"Pressure Cooker" Model May Help Explain and Predict Giant Solar Flares


6/30/2000 - 36-00r
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(Lake Tahoe, NV · AAS Solar Physics Division Meeting · June 20, 2000) -- A three-dimensional numerical model developed by scientists at the Naval Research Laboratory (NRL) in Washington, D.C., and "field-tested" by astronomers at the Smithsonian Astrophysical Observatory (SAO), may help explain the nature and origin of solar eruptions. These eruptions are known to trigger stormy space weather, which can, in turn, damage communications satellites, endanger astronauts in space, and disrupt transmissions along electrical power lines on Earth.

A theoretical reconstruction of the evolving magnetic fields in a flaring region on the Sun, using NRL's "pressure cooker model" (as it has been informally nicknamed), matched actual observations made by SAO scientists using NASA's Transition Region and Coronal Explorer (TRACE) of the "Bastille Day" Flare on July 14, 1998. According to the NRL-Smithsonian team, this close agreement between theoretical predictions and observations demonstrates the viability of the model for understanding how energetic solar eruptions occur and for, perhaps, predicting them in advance.

The key strength of the pressure cooker model is its novel description of the conditions allowing the release of energy leading to eruptive flares that lead to coronal mass ejections (CMEs). Magnetic energy emerges from the solar interior, appears low in the solar atmosphere, and accumulates under a magnetic "lid." When the lid has a weak spot -- in this case the null point, where the magnetic field is equal to zero -- the accumulated low-lying energy can blow violently through the lid of the "pressure cooker."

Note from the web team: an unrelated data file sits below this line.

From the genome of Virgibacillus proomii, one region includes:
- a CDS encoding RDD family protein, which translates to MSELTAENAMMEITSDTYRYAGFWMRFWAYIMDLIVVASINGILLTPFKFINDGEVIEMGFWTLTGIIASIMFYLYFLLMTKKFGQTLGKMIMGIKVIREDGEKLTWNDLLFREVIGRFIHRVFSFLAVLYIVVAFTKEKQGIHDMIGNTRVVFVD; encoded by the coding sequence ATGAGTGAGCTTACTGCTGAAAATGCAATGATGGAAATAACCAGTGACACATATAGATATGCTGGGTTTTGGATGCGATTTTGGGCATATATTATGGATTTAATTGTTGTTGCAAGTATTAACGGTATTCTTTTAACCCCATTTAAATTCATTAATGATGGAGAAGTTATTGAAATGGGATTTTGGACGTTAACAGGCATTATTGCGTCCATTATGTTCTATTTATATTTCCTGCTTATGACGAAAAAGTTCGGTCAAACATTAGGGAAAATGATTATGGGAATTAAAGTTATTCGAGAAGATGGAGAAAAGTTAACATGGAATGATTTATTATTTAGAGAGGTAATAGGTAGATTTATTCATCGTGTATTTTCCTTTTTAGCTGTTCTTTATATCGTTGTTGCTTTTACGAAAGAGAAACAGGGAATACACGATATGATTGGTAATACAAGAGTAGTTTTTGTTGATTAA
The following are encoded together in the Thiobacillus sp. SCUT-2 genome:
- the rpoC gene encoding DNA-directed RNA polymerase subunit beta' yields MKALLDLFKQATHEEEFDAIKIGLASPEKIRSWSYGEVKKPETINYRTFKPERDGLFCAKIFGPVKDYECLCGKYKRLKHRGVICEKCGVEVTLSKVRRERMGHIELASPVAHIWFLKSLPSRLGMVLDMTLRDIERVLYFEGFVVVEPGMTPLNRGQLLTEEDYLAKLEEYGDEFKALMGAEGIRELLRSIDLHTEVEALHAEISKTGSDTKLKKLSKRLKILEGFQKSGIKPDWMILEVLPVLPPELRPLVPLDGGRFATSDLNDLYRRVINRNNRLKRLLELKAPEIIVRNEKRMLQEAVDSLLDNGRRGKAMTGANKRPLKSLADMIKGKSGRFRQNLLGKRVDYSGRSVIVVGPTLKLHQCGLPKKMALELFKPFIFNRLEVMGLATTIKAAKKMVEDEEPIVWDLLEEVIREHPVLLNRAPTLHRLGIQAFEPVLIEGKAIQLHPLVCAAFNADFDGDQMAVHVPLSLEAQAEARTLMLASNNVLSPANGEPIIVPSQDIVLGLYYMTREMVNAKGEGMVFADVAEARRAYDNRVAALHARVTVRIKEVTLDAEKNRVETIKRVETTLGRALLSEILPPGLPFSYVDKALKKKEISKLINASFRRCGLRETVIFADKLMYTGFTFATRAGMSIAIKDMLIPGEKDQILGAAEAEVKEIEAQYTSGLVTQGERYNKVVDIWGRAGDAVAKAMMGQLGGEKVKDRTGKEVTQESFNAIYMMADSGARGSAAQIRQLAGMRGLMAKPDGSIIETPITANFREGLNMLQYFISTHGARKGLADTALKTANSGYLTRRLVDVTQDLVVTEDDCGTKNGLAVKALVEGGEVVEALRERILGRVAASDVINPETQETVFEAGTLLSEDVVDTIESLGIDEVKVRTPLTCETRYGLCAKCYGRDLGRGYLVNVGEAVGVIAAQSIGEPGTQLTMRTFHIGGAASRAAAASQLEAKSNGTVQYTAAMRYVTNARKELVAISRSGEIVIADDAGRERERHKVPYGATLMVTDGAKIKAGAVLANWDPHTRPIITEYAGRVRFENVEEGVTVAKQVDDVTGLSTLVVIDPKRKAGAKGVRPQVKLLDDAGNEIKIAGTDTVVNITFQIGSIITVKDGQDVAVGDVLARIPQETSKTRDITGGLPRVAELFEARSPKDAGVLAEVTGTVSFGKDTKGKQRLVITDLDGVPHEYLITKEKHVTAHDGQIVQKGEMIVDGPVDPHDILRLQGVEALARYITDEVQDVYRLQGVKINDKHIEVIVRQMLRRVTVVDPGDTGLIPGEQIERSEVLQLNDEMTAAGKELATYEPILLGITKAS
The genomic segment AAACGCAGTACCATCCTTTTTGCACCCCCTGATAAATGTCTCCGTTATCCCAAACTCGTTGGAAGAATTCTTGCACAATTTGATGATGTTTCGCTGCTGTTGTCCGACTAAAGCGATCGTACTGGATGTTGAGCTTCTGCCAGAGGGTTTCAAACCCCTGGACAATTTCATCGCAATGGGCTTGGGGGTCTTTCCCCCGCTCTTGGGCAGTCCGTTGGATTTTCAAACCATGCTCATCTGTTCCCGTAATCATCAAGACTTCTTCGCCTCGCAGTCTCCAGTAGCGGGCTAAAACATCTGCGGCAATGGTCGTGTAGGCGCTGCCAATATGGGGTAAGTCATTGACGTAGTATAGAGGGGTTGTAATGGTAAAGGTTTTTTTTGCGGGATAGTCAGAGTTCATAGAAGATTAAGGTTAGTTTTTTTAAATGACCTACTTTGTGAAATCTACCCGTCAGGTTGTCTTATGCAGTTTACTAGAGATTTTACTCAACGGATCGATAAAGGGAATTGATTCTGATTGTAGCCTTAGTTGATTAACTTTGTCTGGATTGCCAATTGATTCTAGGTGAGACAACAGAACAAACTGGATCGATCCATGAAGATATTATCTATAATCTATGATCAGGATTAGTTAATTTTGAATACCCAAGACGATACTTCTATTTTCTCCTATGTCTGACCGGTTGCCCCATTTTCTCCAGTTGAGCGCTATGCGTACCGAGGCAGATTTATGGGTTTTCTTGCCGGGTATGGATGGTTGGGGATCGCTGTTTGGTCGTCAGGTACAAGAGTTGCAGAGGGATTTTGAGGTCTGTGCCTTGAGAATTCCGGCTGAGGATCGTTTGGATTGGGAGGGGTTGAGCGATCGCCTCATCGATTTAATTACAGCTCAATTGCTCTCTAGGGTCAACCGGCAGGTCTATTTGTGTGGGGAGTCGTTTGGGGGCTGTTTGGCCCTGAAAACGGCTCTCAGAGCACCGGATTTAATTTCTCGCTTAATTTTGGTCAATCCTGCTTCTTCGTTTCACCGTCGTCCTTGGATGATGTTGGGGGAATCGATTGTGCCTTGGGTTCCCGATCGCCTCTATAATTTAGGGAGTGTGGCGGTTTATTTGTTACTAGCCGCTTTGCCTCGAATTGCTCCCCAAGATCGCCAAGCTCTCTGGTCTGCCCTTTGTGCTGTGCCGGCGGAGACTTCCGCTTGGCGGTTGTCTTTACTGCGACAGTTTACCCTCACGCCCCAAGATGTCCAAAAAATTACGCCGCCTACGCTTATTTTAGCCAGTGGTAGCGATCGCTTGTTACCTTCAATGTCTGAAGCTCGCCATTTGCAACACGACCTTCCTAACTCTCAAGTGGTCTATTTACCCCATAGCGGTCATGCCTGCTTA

The NRL "pressure cooker" differs from competing CME models in that the magnetic field is assumed to have a more complicated (quadrupolar) geometry, with a null point located high in the solar atmosphere. Other models, which assume a simpler (bipolar) geometry and rely on different mechanisms for triggering eruptions, "have never been compared with actual solar observations as precisely as we did in our study," notes Dr. Guillaume Aulanier. "This test," he continues, "allowed us to confirm all of the conditions required for the model to initiate a CME according to our model."

This is one of the first attempts by the NRL-SAO research collaboration to reconstruct and interpret the complex magnetic field of a real observed flaring region. TRACE's Bastille Day coverage provided some of the finest detailed observations of an eruptive flare ever obtained. In particular, the continuous telemetry of the instrument provided more data on pre-flare activity than has previously been available, which was essential for validating the model and confirming the pressure cooker process. The scientists intend to use additional TRACE data, SOHO/EIT observations and future data from the SOLAR-B and STEREO missions to further test the pressure cooker model.

The scientific paper describing this research will be published in the September 2000 issue of Astrophysical Journal.

Flare Model Animations presented at the AAS Solar Physics Division Meeting 6/20/00
 TRACE intro clip

 Data from TRACE showing the flare

 Animation of the model

Additional Animation of the Model




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